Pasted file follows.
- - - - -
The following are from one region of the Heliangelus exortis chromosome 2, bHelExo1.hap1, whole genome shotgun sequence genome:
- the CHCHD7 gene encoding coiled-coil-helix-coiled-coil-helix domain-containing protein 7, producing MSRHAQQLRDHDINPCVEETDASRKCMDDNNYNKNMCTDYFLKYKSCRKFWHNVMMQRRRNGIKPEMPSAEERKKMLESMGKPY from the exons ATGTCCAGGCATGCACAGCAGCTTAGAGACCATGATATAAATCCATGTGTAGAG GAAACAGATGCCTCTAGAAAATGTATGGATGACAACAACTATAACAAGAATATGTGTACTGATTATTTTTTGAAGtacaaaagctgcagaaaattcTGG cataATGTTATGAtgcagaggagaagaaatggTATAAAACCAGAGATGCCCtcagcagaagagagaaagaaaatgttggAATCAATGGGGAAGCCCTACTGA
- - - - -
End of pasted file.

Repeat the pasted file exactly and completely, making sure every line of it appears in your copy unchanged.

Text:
The following are from one region of the Heliangelus exortis chromosome 2, bHelExo1.hap1, whole genome shotgun sequence genome:
- the CHCHD7 gene encoding coiled-coil-helix-coiled-coil-helix domain-containing protein 7, producing MSRHAQQLRDHDINPCVEETDASRKCMDDNNYNKNMCTDYFLKYKSCRKFWHNVMMQRRRNGIKPEMPSAEERKKMLESMGKPY from the exons ATGTCCAGGCATGCACAGCAGCTTAGAGACCATGATATAAATCCATGTGTAGAG GAAACAGATGCCTCTAGAAAATGTATGGATGACAACAACTATAACAAGAATATGTGTACTGATTATTTTTTGAAGtacaaaagctgcagaaaattcTGG cataATGTTATGAtgcagaggagaagaaatggTATAAAACCAGAGATGCCCtcagcagaagagagaaagaaaatgttggAATCAATGGGGAAGCCCTACTGA